EarthTalk Q&A: Lawn Chemicals and Dog Cancer

Dear EarthTalk: Is it true that lawn chemicals can cause canine cancer, and if so, how can I protect my dog? -- Bill W., Ithaca, NY
Maybe you shouldn't let your dog run free at the park — or in your neighbor's yard — if carcinogenic chemicals are used on the lawn. Photo Credit: Brett Sayles, Pexels.

From the Editors of E – The Environmental Magazine

Roddy Scheer & Doug Moss

Unfortunately, the answer may very well be yes. A 2012 study published in the peer-reviewed scientific journal, Environmental Research, found that exposure to certain lawn care products, such as the nearly ubiquitous herbicide 2,4-Dichlorophenoxyacetic acid (2 4-D for short), increases dogs’ chances of developing Canine Malignant Lymphoma (CML) by 70 percent. When ingested repeatedly, 2 4-D acts as an endocrine disruptor, mutating a dog’s white blood cell count allowing malignant tumor cells to replicate unchecked. While obviously worrisome for dogs and those of us who love them, the implications for people aren’t good either, given the similarities between the onset of CML in canines and non-Hodgkin’s lymphoma in humans.

A 2013 study in another peer-reviewed journal, Science of the Total Environment, found that “exposure to herbicide-treated lawns has been associated with significantly higher bladder cancer risk in dogs.” Certain breeds of dogs (terriers, beagles, sheep dogs) are at greater risk, but needless to say lots of 2 4-D or other synthetic lawn chemicals like glyphosate (the active ingredient in RoundUp) aren’t good for dogs of any stripe. “A strong justification for the work was that dogs may serve as sentinels for potentially harmful environmental exposures in humans,” report the researchers behind the bladder cancer study.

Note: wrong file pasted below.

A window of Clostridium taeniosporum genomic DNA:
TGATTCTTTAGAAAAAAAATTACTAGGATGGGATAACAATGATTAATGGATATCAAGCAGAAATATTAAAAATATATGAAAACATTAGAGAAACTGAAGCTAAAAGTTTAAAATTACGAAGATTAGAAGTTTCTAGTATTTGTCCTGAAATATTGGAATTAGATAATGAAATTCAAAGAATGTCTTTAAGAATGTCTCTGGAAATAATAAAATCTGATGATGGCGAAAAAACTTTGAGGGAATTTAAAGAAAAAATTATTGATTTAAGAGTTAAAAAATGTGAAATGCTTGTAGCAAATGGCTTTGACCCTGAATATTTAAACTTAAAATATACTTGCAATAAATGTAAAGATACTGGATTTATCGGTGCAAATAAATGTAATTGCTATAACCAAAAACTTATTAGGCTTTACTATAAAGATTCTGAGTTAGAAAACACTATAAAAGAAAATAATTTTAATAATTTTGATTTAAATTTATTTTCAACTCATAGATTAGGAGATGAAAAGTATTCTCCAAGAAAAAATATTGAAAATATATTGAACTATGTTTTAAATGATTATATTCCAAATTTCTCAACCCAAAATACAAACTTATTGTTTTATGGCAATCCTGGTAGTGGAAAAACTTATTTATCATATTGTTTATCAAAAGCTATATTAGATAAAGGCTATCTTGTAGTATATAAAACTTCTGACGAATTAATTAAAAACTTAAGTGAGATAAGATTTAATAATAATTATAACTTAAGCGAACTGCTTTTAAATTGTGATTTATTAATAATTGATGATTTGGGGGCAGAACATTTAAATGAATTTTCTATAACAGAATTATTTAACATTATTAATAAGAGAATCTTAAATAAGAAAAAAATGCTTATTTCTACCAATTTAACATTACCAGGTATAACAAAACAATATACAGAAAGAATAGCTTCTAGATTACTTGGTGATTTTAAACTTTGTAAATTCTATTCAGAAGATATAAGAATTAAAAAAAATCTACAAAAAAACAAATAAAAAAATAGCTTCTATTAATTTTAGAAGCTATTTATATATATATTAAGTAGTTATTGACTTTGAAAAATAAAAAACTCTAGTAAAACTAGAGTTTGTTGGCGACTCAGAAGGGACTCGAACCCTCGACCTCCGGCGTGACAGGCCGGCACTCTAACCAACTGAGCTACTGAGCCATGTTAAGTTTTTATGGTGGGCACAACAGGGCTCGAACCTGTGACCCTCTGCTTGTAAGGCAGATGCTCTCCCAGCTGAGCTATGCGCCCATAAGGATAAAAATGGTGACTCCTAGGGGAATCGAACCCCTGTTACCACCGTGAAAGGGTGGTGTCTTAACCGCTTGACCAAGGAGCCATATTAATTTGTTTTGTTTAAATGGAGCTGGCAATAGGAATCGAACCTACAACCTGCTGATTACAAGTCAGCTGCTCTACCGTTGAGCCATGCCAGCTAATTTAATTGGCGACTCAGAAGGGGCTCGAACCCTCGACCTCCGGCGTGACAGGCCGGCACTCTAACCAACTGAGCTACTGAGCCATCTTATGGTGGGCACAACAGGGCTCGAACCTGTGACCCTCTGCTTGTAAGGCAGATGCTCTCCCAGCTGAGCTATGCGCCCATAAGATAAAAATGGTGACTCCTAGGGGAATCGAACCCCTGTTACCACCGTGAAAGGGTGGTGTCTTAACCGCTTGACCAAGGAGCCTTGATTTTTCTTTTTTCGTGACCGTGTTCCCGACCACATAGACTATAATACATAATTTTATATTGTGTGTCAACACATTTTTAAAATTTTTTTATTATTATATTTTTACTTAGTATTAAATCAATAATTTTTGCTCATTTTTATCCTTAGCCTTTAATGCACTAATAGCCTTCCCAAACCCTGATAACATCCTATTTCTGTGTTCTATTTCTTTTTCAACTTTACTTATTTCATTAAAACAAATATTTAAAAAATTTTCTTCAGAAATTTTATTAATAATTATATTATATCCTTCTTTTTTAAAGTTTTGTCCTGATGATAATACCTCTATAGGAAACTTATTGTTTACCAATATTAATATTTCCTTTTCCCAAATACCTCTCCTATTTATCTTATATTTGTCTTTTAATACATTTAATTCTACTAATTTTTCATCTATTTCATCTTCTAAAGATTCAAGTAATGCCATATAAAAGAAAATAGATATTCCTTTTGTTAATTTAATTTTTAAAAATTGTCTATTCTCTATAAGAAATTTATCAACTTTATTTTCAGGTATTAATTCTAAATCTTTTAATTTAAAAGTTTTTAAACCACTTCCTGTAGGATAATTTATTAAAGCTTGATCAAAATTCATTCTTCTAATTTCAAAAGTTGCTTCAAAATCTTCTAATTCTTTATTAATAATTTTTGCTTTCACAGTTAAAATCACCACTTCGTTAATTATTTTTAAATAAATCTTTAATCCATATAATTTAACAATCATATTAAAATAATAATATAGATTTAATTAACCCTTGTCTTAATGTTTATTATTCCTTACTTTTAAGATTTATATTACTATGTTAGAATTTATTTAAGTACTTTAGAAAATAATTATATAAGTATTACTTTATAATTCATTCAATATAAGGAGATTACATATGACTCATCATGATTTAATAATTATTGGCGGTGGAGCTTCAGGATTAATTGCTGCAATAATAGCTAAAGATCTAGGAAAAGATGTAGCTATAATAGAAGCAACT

What can you do to help prevent more dogs (and humans) from getting sick? For starters, avoid using lawn care chemicals around your home. And if you hire or manage someone else to take care of your yard, make sure they are not using 2 4-D, glyphosate or any other potentially hazardous pesticides, herbicides or fertilizers. Getting rid of your lawn altogether and replacing it with regionally adapted native plants that don’t need fertilizers or pesticides to thrive is another way to protect dogs from chemicals while saving yourself the trouble of having to mow the lawn.

If you can’t live without a grassy green lawn and can’t bear to just let it go wild, opt for all-natural, organic inputs. For instance, organic compost distributed across your lawn with a shovel in a thin layer can do just as well or better at nourishing your grass as chemical fertilizers. For weed control (beyond good-old hand-pulling), a great all-natural alternative to RoundUp is BurnOut, which uses the power of food-grade vinegar and clove oil instead of glyphosate to eradicate unwanted plants.

As for protecting your dog while out on a walk, steer clear of private lawns, even if you have to leash Fido to keep him out of neighbors’ yards. And the days of letting your dog run free in parks where your municipality may use questionable landscaping chemicals are over now that we know the potential consequences. Fortunately, many enlightened cities and towns have taken steps to rid their publicly accessible lands of such hazardous treatments. But you won’t know unless you ask, so contact your local parks department to find out exactly what they’re spraying. And if you don’t like the answer, rally other dog owners to help get it changed, for dogs’ sake.

CONTACTS: “Household Chemical Exposures and the Risk of Canine Malignant Lymphoma, a Model for Human Non-Hodgkin’s Lymphoma,”; “Detection of herbicides in the urine of pet dogs following home lawn chemical application,”; BurnOut Weed and Grass Killer,

EarthTalk® is produced by Roddy Scheer & Doug Moss for the 501(c)3 nonprofit EarthTalk. See more at To donate, visit Send questions to:

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